Nameserver Problem

Tim ignored_mailbox at yahoo.com.au
Fri Mar 30 06:48:03 UTC 2007


It's nice to be held in such high regard, but I'm not the only one who
plays with BIND...

On Thu, 2007-03-29 at 17:46 -0400, Tony Nelson wrote:
> Tim -- is this also a solution for my problem?  I have set up a local
> server (on CentOS 4.4) to test a replacement for a real server with a
> domain name (running RH 7.2).  The local server should always resolve
> that domain name to itself, so as to properly test itself and not the
> real server.

Once you set up zone records on a machine, it'll use them instead of
trying externally, as it already has an answer for queries (even if its
a null answer).  I do this for advert busting.  I have a series of
configuration entries for annoying domain names that'll return null
answers for the network.  That gets rid of various web browsing
annoyances, centrally.

I added a series of lines like the following to my lan.conf file:

zone "adimages.com"             { type master; file  "dead.zone"; };
zone "admonitor.com"            { type master; file  "dead.zone"; };
zone "adsfac.net"               { type master; file  "dead.zone"; };
zone "advertising.com"          { type master; file  "dead.zone"; };
zone "amazingmedia.com"         { type master; file  "dead.zone"; };

Which causes any queries for those domains to get *MY* answer, not the
one from their real master servers.  The "dead.zone" file as as follows,
it produces a "no answer" result, causing instant death for the attempt
to browse to it.

$TTL 86400
@       IN      SOA     ns.localdomain.  hostmaster.mail.localdomain. (
                        200 ; serial
                        28800 ; refresh
                        7200 ; retry
                        604800 ; expire
                        86400 ; ttl
                        )


        IN      NS      ns.localdomain.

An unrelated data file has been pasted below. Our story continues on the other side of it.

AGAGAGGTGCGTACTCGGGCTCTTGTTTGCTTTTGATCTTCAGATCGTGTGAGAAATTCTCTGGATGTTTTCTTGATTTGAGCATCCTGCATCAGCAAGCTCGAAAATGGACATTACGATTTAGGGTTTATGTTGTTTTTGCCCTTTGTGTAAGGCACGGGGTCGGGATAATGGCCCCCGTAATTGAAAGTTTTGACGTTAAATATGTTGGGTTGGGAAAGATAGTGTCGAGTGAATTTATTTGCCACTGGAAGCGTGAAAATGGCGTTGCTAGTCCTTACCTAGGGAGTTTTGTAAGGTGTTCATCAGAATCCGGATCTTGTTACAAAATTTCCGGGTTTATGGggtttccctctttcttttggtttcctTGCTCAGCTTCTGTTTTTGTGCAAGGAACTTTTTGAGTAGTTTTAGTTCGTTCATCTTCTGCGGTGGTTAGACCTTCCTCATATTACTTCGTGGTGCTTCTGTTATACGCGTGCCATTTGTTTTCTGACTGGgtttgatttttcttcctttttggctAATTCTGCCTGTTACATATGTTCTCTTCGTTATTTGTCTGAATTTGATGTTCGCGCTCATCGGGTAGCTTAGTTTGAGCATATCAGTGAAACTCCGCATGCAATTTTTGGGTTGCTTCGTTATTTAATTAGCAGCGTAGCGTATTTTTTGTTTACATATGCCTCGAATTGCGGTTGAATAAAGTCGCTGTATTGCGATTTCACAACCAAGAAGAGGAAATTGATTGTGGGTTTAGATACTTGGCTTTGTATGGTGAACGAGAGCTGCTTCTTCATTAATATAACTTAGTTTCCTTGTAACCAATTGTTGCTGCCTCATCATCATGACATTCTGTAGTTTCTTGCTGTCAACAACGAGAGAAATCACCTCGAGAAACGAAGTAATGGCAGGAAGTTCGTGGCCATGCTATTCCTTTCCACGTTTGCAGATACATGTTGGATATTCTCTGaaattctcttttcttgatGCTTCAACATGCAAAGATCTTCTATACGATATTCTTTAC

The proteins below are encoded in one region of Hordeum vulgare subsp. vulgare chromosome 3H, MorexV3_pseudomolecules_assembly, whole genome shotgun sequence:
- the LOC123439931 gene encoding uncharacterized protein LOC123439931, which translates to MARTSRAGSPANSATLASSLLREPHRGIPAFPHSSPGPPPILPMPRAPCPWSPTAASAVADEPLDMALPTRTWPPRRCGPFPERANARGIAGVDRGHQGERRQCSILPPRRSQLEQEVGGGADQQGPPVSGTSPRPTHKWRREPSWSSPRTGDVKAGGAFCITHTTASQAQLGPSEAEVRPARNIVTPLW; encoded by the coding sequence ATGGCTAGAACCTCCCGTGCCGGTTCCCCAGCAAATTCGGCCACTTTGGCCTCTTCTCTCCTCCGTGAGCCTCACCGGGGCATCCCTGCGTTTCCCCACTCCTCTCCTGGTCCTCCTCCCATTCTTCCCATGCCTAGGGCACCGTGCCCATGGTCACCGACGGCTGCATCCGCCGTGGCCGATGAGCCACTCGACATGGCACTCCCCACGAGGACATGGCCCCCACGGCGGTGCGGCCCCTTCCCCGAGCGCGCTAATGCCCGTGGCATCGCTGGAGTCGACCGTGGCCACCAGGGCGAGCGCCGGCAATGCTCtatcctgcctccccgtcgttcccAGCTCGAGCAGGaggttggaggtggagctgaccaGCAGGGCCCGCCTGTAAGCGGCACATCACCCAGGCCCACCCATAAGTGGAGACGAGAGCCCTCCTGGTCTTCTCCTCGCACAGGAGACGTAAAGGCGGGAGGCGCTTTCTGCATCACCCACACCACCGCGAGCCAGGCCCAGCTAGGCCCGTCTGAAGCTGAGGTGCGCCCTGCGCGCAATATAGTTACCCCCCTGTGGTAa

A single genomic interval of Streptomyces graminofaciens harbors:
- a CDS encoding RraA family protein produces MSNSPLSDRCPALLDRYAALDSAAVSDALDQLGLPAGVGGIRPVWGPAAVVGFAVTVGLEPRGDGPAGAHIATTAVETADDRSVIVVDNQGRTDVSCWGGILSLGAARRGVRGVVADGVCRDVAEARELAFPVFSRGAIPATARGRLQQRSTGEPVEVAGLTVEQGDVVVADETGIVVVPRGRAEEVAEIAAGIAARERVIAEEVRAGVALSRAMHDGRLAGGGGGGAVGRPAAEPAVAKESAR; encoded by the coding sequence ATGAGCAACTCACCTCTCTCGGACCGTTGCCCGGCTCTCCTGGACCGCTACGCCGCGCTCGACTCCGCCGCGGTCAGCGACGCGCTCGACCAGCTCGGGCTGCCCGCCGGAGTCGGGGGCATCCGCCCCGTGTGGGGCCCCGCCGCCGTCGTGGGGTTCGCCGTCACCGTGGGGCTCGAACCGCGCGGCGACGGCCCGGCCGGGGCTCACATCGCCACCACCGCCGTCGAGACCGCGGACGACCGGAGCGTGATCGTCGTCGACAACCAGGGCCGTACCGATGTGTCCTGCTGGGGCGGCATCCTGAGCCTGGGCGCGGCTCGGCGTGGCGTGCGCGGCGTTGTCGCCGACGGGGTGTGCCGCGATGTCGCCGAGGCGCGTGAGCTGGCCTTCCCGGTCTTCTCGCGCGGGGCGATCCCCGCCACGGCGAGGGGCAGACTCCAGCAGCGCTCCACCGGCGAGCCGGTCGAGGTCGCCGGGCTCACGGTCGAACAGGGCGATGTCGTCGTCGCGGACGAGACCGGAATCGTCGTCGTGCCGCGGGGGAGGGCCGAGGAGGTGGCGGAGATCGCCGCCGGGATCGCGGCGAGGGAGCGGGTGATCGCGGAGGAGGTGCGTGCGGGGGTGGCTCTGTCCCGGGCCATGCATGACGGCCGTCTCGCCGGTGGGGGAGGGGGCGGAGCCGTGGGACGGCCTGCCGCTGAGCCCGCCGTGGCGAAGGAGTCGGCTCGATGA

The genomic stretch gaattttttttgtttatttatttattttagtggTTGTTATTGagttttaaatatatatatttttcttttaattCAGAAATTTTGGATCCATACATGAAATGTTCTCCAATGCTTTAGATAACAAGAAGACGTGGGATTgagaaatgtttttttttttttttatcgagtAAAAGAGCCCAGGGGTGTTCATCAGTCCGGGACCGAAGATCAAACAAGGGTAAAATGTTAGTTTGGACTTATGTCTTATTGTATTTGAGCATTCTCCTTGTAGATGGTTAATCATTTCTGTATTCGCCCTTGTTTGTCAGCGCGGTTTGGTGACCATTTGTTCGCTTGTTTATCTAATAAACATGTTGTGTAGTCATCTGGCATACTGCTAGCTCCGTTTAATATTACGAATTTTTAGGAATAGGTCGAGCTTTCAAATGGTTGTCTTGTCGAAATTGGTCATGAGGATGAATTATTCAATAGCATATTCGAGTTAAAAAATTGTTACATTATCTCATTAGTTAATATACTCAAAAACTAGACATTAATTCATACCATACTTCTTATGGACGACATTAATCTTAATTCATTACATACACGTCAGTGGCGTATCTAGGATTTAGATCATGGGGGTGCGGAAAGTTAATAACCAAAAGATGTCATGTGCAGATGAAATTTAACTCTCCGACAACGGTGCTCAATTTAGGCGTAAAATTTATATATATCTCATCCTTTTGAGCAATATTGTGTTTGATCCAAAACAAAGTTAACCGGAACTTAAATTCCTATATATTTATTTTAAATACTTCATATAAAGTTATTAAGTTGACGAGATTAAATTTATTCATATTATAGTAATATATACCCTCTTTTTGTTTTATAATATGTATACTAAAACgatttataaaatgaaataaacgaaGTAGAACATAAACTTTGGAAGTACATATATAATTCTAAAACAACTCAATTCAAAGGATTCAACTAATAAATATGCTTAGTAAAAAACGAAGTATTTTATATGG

And that's the whole thing, there's no further entries in it.  It works
better than wildcarding, or playing with hosts files, as that directs
queries to somewhere else, rather than aborting them.

The same applies if you provide real answers for a domain.  They'll be
used, instead of going out on the internet to get the records.

> Just adding lines to /etc/hosts was insufficient, probably because DNS
> queries (dig, nslookup) still see the real server.

Various things will ignore the hosts file, I've it's best to avoid using
it for all but the most basic of things (such as the machine's own
addresses, if they're static, so it can run disconnected from the
network without complaints).


> I'm trying to avoid really understanding BIND at this time, as I have
> plenty of other issues to deal with, and the new server, when
> deployed, won't need this testing DNS configuration.

Understanding DNS is an important part of networking, understanding how
BIND does its tricks, on top of that, is yet another thing worth finding
out about.

-- 
(This box runs FC5, my others run FC4 & FC6, in case that's
 important to the thread.)

Don't send private replies to my address, the mailbox is ignored.
I read messages from the public lists.




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